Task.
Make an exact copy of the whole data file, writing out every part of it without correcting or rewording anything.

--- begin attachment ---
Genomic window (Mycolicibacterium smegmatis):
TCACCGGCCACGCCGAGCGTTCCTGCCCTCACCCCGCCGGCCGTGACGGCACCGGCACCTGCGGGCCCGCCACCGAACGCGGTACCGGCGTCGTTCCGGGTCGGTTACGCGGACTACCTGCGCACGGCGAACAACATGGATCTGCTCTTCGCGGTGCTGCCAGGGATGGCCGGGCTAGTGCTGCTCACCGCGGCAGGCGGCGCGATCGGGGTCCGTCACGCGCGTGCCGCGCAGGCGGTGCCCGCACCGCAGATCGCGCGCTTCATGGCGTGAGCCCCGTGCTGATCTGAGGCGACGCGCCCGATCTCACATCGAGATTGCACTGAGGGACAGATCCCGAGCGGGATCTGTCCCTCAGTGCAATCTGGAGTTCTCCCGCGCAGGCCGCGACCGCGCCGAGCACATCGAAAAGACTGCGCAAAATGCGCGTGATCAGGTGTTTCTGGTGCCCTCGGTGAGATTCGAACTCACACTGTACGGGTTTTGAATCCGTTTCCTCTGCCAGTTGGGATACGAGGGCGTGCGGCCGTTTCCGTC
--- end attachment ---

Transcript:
Genomic window (Mycolicibacterium smegmatis):
TCACCGGCCACGCCGAGCGTTCCTGCCCTCACCCCGCCGGCCGTGACGGCACCGGCACCTGCGGGCCCGCCACCGAACGCGGTACCGGCGTCGTTCCGGGTCGGTTACGCGGACTACCTGCGCACGGCGAACAACATGGATCTGCTCTTCGCGGTGCTGCCAGGGATGGCCGGGCTAGTGCTGCTCACCGCGGCAGGCGGCGCGATCGGGGTCCGTCACGCGCGTGCCGCGCAGGCGGTGCCCGCACCGCAGATCGCGCGCTTCATGGCGTGAGCCCCGTGCTGATCTGAGGCGACGCGCCCGATCTCACATCGAGATTGCACTGAGGGACAGATCCCGAGCGGGATCTGTCCCTCAGTGCAATCTGGAGTTCTCCCGCGCAGGCCGCGACCGCGCCGAGCACATCGAAAAGACTGCGCAAAATGCGCGTGATCAGGTGTTTCTGGTGCCCTCGGTGAGATTCGAACTCACACTGTACGGGTTTTGAATCCGTTTCCTCTGCCAGTTGGGATACGAGGGCGTGCGGCCGTTTCCGTC